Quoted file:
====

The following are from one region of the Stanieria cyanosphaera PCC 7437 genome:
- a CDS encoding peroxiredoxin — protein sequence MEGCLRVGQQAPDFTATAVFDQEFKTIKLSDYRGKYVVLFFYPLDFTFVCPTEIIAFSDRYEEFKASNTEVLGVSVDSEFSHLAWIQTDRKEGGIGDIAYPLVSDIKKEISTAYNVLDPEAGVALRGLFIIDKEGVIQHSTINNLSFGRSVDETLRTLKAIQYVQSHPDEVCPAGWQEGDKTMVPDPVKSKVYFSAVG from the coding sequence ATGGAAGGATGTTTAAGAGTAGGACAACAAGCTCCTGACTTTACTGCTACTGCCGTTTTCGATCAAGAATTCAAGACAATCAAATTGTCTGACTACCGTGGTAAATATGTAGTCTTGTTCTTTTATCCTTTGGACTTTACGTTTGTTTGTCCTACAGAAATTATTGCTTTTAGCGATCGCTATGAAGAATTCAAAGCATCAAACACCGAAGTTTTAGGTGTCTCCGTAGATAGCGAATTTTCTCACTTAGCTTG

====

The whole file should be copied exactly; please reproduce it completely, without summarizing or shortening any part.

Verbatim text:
The following are from one region of the Stanieria cyanosphaera PCC 7437 genome:
- a CDS encoding peroxiredoxin — protein sequence MEGCLRVGQQAPDFTATAVFDQEFKTIKLSDYRGKYVVLFFYPLDFTFVCPTEIIAFSDRYEEFKASNTEVLGVSVDSEFSHLAWIQTDRKEGGIGDIAYPLVSDIKKEISTAYNVLDPEAGVALRGLFIIDKEGVIQHSTINNLSFGRSVDETLRTLKAIQYVQSHPDEVCPAGWQEGDKTMVPDPVKSKVYFSAVG from the coding sequence ATGGAAGGATGTTTAAGAGTAGGACAACAAGCTCCTGACTTTACTGCTACTGCCGTTTTCGATCAAGAATTCAAGACAATCAAATTGTCTGACTACCGTGGTAAATATGTAGTCTTGTTCTTTTATCCTTTGGACTTTACGTTTGTTTGTCCTACAGAAATTATTGCTTTTAGCGATCGCTATGAAGAATTCAAAGCATCAAACACCGAAGTTTTAGGTGTCTCCGTAGATAGCGAATTTTCTCACTTAGCTTG